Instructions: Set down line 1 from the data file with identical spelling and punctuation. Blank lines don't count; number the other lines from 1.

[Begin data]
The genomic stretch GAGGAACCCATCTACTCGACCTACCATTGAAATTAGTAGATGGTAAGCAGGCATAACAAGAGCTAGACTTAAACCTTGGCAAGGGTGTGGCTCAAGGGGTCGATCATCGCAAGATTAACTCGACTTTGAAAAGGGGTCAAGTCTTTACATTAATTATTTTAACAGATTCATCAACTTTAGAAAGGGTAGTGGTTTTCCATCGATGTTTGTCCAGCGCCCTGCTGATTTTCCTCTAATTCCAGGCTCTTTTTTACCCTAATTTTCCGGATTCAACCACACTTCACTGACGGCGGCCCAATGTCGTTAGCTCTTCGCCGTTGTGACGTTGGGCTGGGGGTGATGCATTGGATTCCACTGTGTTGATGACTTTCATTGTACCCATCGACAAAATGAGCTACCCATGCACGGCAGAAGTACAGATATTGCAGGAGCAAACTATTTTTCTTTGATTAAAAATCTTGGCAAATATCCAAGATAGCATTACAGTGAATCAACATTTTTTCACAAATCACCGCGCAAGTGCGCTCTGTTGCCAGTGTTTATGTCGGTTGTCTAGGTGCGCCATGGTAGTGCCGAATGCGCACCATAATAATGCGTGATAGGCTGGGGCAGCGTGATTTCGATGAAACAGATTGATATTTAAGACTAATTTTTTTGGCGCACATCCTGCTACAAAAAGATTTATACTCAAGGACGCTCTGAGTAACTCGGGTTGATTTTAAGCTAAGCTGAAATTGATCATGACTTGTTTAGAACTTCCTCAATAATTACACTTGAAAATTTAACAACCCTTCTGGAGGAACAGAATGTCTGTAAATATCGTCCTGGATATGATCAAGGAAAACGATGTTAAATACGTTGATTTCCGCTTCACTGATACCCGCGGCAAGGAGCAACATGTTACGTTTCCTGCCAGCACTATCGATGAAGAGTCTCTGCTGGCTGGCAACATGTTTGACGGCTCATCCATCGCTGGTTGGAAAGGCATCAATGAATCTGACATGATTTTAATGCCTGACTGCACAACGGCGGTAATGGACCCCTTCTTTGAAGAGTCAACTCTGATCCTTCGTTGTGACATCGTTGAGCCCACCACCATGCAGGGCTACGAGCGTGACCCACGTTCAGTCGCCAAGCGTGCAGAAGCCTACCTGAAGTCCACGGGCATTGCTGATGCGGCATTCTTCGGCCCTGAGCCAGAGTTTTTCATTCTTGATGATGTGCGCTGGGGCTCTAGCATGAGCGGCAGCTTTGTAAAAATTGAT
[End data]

The genomic stretch GAGGAACCCATCTACTCGACCTACCATTGAAATTAGTAGATGGTAAGCAGGCATAACAAGAGCTAGACTTAAACCTTGGCAAGGGTGTGGCTCAAGGGGTCGATCATCGCAAGATTAACTCGACTTTGAAAAGGGGTCAAGTCTTTACATTAATTATTTTAACAGATTCATCAACTTTAGAAAGGGTAGTGGTTTTCCATCGATGTTTGTCCAGCGCCCTGCTGATTTTCCTCTAATTCCAGGCTCTTTTTTACCCTAATTTTCCGGATTCAACCACACTTCACTGACGGCGGCCCAATGTCGTTAGCTCTTCGCCGTTGTGACGTTGGGCTGGGGGTGATGCATTGGATTCCACTGTGTTGATGACTTTCATTGTACCCATCGACAAAATGAGCTACCCATGCACGGCAGAAGTACAGATATTGCAGGAGCAAACTATTTTTCTTTGATTAAAAATCTTGGCAAATATCCAAGATAGCATTACAGTGAATCAACATTTTTTCACAAATCACCGCGCAAGTGCGCTCTGTTGCCAGTGTTTATGTCGGTTGTCTAGGTGCGCCATGGTAGTGCCGAATGCGCACCATAATAATGCGTGATAGGCTGGGGCAGCGTGATTTCGATGAAACAGATTGATATTTAAGACTAATTTTTTTGGCGCACATCCTGCTACAAAAAGATTTATACTCAAGGACGCTCTGAGTAACTCGGGTTGATTTTAAGCTAAGCTGAAATTGATCATGACTTGTTTAGAACTTCCTCAATAATTACACTTGAAAATTTAACAACCCTTCTGGAGGAACAGAATGTCTGTAAATATCGTCCTGGATATGATCAAGGAAAACGATGTTAAATACGTTGATTTCCGCTTCACTGATACCCGCGGCAAGGAGCAACATGTTACGTTTCCTGCCAGCACTATCGATGAAGAGTCTCTGCTGGCTGGCAACATGTTTGACGGCTCATCCATCGCTGGTTGGAAAGGCATCAATGAATCTGACATGATTTTAATGCCTGACTGCACAACGGCGGTAATGGACCCCTTCTTTGAAGAGTCAACTCTGATCCTTCGTTGTGACATCGTTGAGCCCACCACCATGCAGGGCTACGAGCGTGACCCACGTTCAGTCGCCAAGCGTGCAGAAGCCTACCTGAAGTCCACGGGCATTGCTGATGCGGCATTCTTCGGCCCTGAGCCAGAGTTTTTCATTCTTGATGATGTGCGCTGGGGCTCTAGCATGAGCGGCAGCTTTGTAAAAATTGAT